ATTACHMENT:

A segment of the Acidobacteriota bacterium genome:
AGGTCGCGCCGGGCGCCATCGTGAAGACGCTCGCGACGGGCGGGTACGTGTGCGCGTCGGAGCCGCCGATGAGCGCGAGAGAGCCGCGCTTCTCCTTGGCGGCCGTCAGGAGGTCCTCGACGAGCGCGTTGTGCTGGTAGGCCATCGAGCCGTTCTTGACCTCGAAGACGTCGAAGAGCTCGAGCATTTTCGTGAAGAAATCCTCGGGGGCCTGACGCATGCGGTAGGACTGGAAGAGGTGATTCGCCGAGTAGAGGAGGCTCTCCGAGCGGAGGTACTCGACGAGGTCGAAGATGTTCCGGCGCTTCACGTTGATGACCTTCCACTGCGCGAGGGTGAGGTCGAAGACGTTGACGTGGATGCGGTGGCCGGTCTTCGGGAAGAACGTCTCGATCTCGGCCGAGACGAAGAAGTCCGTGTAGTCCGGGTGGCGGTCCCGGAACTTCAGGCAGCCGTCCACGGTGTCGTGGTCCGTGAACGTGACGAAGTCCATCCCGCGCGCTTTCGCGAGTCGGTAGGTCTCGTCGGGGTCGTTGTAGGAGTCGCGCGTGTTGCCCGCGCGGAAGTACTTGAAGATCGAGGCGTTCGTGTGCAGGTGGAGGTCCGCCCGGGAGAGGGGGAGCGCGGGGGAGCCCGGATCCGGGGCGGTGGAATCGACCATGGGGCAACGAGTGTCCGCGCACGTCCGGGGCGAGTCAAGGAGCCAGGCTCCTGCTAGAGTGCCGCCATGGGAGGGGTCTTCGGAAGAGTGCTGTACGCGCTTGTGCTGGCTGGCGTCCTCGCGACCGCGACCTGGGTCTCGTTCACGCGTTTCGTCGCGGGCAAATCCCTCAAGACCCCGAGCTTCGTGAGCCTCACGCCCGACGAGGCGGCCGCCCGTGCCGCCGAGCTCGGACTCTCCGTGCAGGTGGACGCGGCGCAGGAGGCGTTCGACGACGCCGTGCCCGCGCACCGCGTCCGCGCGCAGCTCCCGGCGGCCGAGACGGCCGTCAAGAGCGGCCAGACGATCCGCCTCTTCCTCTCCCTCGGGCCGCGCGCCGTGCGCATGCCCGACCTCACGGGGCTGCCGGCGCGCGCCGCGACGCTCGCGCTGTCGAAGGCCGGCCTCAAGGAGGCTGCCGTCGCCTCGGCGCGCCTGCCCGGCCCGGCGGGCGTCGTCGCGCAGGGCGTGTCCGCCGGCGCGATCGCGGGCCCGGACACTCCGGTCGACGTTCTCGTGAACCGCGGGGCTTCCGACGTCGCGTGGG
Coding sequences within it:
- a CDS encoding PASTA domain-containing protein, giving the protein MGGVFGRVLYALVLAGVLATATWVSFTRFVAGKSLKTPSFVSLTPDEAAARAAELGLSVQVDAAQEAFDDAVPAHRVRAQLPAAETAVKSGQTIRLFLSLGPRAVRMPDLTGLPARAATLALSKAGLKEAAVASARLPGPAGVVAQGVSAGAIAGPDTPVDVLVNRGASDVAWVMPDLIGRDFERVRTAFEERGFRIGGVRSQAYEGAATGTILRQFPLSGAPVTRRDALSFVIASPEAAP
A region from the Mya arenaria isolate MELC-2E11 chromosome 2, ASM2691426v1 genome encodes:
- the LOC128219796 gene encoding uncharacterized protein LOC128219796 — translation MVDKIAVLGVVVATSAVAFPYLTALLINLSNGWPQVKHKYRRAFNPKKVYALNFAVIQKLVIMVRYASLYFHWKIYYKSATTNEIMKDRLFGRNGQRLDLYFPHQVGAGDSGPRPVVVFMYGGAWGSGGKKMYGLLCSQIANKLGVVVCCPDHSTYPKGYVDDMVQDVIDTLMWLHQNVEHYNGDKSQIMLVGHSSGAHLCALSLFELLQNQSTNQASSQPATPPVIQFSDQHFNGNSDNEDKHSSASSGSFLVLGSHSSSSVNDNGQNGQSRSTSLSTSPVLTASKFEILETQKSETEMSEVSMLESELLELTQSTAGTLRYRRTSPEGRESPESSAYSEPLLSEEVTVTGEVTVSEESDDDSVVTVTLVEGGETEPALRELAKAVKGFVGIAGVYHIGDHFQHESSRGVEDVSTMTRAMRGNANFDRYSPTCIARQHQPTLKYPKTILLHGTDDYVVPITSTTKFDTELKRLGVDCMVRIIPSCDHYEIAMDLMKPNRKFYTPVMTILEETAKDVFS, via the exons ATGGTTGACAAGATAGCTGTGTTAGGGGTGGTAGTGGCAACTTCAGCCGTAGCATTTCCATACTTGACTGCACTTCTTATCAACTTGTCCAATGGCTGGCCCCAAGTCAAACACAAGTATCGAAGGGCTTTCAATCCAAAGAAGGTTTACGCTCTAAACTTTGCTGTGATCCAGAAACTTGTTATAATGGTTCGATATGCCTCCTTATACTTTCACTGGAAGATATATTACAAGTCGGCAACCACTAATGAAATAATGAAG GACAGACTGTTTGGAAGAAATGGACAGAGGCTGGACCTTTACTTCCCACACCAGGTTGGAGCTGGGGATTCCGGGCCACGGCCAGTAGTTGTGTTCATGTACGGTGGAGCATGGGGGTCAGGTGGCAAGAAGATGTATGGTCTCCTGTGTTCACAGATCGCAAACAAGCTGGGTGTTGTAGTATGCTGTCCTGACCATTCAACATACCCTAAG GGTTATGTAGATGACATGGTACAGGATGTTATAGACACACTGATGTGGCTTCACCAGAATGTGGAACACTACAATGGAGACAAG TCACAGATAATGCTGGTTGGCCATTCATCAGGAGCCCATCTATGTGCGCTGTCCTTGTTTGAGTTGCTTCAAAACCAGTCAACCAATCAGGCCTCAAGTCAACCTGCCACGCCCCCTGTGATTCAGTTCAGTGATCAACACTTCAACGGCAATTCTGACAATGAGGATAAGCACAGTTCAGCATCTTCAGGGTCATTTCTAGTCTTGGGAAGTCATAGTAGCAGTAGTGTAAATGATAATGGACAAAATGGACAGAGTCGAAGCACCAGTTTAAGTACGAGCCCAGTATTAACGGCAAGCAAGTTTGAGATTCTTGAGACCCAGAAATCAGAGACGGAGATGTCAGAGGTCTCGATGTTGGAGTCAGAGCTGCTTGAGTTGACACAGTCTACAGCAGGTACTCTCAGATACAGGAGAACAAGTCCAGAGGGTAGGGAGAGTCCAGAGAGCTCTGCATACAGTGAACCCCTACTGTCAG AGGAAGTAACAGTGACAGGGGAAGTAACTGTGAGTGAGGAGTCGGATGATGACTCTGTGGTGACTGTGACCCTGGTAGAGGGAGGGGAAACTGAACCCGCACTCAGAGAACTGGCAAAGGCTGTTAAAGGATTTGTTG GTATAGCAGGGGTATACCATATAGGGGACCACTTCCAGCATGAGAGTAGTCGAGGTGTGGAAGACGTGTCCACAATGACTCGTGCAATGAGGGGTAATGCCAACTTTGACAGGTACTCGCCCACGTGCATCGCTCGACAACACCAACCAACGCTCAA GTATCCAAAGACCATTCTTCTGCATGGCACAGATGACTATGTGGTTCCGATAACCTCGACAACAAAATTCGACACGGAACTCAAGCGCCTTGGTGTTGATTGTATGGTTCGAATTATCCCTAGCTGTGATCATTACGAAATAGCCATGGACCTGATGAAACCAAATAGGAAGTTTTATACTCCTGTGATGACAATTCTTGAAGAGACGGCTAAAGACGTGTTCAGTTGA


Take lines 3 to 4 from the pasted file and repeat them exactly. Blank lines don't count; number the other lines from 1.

Coding sequences within it:
- a CDS encoding PASTA domain-containing protein, giving the protein MGGVFGRVLYALVLAGVLATATWVSFTRFVAGKSLKTPSFVSLTPDEAAARAAELGLSVQVDAAQEAFDDAVPAHRVRAQLPAAETAVKSGQTIRLFLSLGPRAVRMPDLTGLPARAATLALSKAGLKEAAVASARLPGPAGVVAQGVSAGAIAGPDTPVDVLVNRGASDVAWVMPDLIGRDFERVRTAFEERGFRIGGVRSQAYEGAATGTILRQFPLSGAPVTRRDALSFVIASPEAAP